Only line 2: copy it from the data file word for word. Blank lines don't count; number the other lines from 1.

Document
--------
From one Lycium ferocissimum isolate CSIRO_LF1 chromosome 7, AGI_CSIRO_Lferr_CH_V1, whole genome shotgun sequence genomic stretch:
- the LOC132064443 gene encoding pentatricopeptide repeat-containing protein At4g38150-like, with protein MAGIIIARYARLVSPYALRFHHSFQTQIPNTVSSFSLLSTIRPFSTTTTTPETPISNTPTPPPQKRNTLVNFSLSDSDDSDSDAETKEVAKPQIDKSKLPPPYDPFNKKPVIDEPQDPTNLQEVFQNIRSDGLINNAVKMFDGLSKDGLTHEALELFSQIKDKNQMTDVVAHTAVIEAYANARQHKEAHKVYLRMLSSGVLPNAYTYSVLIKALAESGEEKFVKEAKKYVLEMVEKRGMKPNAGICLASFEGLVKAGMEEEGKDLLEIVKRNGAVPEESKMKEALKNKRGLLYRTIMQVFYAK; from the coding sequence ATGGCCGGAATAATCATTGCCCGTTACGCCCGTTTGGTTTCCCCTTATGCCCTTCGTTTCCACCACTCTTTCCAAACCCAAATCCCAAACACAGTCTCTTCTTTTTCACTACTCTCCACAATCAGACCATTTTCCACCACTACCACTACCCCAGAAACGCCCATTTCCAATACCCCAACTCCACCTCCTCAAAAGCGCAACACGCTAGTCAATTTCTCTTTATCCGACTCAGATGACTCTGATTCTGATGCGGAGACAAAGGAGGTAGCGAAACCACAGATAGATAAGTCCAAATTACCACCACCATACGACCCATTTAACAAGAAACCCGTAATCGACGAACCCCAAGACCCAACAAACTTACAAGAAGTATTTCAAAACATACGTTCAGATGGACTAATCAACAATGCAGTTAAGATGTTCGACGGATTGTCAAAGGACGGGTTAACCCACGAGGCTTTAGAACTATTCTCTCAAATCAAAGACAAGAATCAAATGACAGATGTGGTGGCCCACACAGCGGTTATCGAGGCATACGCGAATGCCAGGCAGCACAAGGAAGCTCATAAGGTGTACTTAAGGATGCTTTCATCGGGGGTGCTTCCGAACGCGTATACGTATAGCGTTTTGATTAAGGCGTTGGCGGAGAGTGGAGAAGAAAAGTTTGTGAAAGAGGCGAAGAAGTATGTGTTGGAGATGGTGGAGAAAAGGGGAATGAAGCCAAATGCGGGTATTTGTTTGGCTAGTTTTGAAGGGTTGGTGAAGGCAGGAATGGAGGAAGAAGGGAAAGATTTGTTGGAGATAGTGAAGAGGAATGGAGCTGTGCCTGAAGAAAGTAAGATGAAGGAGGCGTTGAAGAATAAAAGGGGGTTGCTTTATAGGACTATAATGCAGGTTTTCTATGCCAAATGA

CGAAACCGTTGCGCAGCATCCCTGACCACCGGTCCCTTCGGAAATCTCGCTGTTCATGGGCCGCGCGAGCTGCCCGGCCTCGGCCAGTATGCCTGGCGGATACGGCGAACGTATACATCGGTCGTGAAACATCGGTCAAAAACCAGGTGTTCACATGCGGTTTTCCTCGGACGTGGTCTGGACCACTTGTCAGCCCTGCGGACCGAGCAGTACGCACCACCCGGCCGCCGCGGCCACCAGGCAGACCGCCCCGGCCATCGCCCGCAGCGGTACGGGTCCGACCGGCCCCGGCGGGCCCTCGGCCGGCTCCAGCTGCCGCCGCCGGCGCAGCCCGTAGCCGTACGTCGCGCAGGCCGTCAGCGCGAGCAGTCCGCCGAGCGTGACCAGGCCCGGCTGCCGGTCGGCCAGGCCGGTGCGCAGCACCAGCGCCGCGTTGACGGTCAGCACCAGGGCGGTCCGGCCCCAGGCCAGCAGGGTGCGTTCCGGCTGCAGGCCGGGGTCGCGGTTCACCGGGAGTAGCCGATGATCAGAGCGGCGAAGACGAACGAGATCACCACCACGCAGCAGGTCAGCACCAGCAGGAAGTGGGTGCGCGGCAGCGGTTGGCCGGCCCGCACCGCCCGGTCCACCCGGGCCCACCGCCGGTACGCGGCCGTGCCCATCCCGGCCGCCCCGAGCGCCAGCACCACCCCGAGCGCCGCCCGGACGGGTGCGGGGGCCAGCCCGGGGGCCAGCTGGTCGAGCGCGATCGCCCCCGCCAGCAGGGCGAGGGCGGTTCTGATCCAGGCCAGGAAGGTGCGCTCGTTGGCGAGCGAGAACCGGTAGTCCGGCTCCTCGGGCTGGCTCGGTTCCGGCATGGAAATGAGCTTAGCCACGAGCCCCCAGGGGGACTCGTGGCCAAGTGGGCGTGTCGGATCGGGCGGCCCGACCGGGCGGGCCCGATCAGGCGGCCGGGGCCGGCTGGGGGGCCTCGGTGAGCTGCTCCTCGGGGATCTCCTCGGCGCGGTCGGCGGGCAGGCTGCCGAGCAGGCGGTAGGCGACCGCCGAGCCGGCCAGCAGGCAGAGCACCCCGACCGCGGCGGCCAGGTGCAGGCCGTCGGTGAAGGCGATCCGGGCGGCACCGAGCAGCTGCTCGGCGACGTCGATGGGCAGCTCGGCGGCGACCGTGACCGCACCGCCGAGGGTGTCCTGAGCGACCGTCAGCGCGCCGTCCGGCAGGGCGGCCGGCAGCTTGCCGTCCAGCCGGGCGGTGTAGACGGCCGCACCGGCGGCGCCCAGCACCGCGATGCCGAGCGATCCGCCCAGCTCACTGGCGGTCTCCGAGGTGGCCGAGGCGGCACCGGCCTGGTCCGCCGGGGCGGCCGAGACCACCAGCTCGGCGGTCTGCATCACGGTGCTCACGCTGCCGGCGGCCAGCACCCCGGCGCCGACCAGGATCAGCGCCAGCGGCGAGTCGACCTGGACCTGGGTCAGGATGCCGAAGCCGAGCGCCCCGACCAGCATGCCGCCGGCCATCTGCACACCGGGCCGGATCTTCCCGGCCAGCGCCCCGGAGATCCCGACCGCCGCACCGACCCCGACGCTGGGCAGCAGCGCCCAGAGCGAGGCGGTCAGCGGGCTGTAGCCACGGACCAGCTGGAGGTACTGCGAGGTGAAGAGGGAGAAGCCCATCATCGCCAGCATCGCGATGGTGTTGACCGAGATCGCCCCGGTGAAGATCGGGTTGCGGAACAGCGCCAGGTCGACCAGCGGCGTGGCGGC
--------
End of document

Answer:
- the LOC132064443 gene encoding pentatricopeptide repeat-containing protein At4g38150-like, with protein MAGIIIARYARLVSPYALRFHHSFQTQIPNTVSSFSLLSTIRPFSTTTTTPETPISNTPTPPPQKRNTLVNFSLSDSDDSDSDAETKEVAKPQIDKSKLPPPYDPFNKKPVIDEPQDPTNLQEVFQNIRSDGLINNAVKMFDGLSKDGLTHEALELFSQIKDKNQMTDVVAHTAVIEAYANARQHKEAHKVYLRMLSSGVLPNAYTYSVLIKALAESGEEKFVKEAKKYVLEMVEKRGMKPNAGICLASFEGLVKAGMEEEGKDLLEIVKRNGAVPEESKMKEALKNKRGLLYRTIMQVFYAK; from the coding sequence ATGGCCGGAATAATCATTGCCCGTTACGCCCGTTTGGTTTCCCCTTATGCCCTTCGTTTCCACCACTCTTTCCAAACCCAAATCCCAAACACAGTCTCTTCTTTTTCACTACTCTCCACAATCAGACCATTTTCCACCACTACCACTACCCCAGAAACGCCCATTTCCAATACCCCAACTCCACCTCCTCAAAAGCGCAACACGCTAGTCAATTTCTCTTTATCCGACTCAGATGACTCTGATTCTGATGCGGAGACAAAGGAGGTAGCGAAACCACAGATAGATAAGTCCAAATTACCACCACCATACGACCCATTTAACAAGAAACCCGTAATCGACGAACCCCAAGACCCAACAAACTTACAAGAAGTATTTCAAAACATACGTTCAGATGGACTAATCAACAATGCAGTTAAGATGTTCGACGGATTGTCAAAGGACGGGTTAACCCACGAGGCTTTAGAACTATTCTCTCAAATCAAAGACAAGAATCAAATGACAGATGTGGTGGCCCACACAGCGGTTATCGAGGCATACGCGAATGCCAGGCAGCACAAGGAAGCTCATAAGGTGTACTTAAGGATGCTTTCATCGGGGGTGCTTCCGAACGCGTATACGTATAGCGTTTTGATTAAGGCGTTGGCGGAGAGTGGAGAAGAAAAGTTTGTGAAAGAGGCGAAGAAGTATGTGTTGGAGATGGTGGAGAAAAGGGGAATGAAGCCAAATGCGGGTATTTGTTTGGCTAGTTTTGAAGGGTTGGTGAAGGCAGGAATGGAGGAAGAAGGGAAAGATTTGTTGGAGATAGTGAAGAGGAATGGAGCTGTGCCTGAAGAAAGTAAGATGAAGGAGGCGTTGAAGAATAAAAGGGGGTTGCTTTATAGGACTATAATGCAGGTTTTCTATGCCAAATGA